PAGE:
DCSIMG

Awfs calls shots over signings

Andy Awford. Picture: Joe Pepler

Andy Awford. Picture: Joe Pepler

 

MARK CATLIN promised Andy Awford will have sole say on recruitment this summer.

The Pompey chief executive vowed Awford will be given the freedom to set about rebuilding the Blues as he sees fit.

Catlin reiterated his view that the buck has to solely stop with the manager when it comes to his judgement on players.

This season has seen the influence of owners on first-team affairs again to the fore.

Forest owner Fawaz Al-Hasawi’s meddling in team selection was levelled as the reason Neil Warnock didn’t move to the City Ground in March.

And the antics of Cardiff City owner Vincent Tan constantly grabbed headlines as his side were eventually relegated from the Premier League.

Catlin is adamant that will never happen at Fratton Park.

He said: ‘Myself, (finance director) Tony Brown, the chairman and the board have done our utmost to ensure the manager runs his team.

‘Everyone can have an opinion but the manager has to pick his players how he sees fit within the budget.

‘The last thing you want is the manager losing a game and saying it wouldn’t have happened if he’d not had to play that player he was told to play.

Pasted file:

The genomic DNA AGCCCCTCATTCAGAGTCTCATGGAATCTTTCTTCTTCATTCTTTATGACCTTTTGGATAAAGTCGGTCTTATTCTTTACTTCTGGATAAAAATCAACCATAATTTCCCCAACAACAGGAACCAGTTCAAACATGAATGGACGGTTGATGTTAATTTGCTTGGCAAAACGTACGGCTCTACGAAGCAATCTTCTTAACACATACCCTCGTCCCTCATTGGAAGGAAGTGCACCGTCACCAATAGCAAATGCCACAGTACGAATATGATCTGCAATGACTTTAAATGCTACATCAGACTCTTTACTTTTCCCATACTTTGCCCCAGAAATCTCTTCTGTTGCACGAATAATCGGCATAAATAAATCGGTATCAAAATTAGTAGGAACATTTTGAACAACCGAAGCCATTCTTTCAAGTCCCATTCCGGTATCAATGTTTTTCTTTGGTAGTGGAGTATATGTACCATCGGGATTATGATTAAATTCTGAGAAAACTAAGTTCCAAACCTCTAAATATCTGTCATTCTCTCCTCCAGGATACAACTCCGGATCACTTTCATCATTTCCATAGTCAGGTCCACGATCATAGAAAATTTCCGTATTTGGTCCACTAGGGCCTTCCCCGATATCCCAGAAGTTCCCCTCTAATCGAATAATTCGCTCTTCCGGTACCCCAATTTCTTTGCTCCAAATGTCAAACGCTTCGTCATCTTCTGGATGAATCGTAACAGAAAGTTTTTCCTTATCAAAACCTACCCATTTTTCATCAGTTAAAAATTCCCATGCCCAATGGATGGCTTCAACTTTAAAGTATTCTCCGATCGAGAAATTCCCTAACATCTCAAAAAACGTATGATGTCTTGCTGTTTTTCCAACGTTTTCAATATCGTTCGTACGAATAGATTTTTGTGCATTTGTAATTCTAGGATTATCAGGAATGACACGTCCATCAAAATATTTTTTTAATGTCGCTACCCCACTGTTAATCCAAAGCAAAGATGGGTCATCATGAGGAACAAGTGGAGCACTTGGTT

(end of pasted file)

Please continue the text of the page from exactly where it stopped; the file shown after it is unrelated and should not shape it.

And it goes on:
‘Why should he lose his job on the decisions of others? You should never have that.

‘The fans, myself, the board, Trust or chairman can disagree with a purchase or sale of a player but it has to be Andy’s say.

‘Andy keeps myself and the chairman and the finance director informed of his thoughts.

‘That is then fed down to the board. Andy may ask something and you may have an opinion but it always has to remain an opinion.

‘The manager has to make the decision.

‘We work with him to implement what he wants.’

Catlin underlined the manager calling the shots with players is not a new policy at Pompey.

He said: ‘People said the fans will get involved, interfere and it will never work. That has happened with other models.

‘But, with the departures of Guy (Whittingham) and Richie (Barker), they never mentioned interference.’

 

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